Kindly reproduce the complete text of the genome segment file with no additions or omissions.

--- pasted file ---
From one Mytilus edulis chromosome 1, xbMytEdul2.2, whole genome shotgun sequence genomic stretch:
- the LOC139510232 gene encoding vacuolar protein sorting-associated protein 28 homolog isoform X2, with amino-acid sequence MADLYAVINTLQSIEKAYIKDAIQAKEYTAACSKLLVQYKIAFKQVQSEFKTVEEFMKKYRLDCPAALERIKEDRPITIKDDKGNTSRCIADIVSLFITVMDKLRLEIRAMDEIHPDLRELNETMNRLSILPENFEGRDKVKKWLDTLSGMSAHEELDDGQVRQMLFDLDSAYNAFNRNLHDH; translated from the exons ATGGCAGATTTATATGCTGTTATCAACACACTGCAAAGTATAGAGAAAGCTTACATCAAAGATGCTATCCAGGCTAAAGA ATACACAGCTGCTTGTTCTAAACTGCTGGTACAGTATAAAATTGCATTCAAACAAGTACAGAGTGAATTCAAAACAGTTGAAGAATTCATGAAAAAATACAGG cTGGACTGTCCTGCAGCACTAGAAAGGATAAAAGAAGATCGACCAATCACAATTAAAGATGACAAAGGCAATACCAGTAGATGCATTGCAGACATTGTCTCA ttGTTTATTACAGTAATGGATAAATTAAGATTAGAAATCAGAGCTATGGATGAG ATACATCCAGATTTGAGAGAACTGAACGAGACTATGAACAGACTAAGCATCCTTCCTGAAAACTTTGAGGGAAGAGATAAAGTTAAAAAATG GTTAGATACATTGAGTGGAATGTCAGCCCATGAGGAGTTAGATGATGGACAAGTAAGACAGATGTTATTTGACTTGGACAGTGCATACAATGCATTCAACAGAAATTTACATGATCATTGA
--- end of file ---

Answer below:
From one Mytilus edulis chromosome 1, xbMytEdul2.2, whole genome shotgun sequence genomic stretch:
- the LOC139510232 gene encoding vacuolar protein sorting-associated protein 28 homolog isoform X2, with amino-acid sequence MADLYAVINTLQSIEKAYIKDAIQAKEYTAACSKLLVQYKIAFKQVQSEFKTVEEFMKKYRLDCPAALERIKEDRPITIKDDKGNTSRCIADIVSLFITVMDKLRLEIRAMDEIHPDLRELNETMNRLSILPENFEGRDKVKKWLDTLSGMSAHEELDDGQVRQMLFDLDSAYNAFNRNLHDH; translated from the exons ATGGCAGATTTATATGCTGTTATCAACACACTGCAAAGTATAGAGAAAGCTTACATCAAAGATGCTATCCAGGCTAAAGA ATACACAGCTGCTTGTTCTAAACTGCTGGTACAGTATAAAATTGCATTCAAACAAGTACAGAGTGAATTCAAAACAGTTGAAGAATTCATGAAAAAATACAGG cTGGACTGTCCTGCAGCACTAGAAAGGATAAAAGAAGATCGACCAATCACAATTAAAGATGACAAAGGCAATACCAGTAGATGCATTGCAGACATTGTCTCA ttGTTTATTACAGTAATGGATAAATTAAGATTAGAAATCAGAGCTATGGATGAG ATACATCCAGATTTGAGAGAACTGAACGAGACTATGAACAGACTAAGCATCCTTCCTGAAAACTTTGAGGGAAGAGATAAAGTTAAAAAATG GTTAGATACATTGAGTGGAATGTCAGCCCATGAGGAGTTAGATGATGGACAAGTAAGACAGATGTTATTTGACTTGGACAGTGCATACAATGCATTCAACAGAAATTTACATGATCATTGA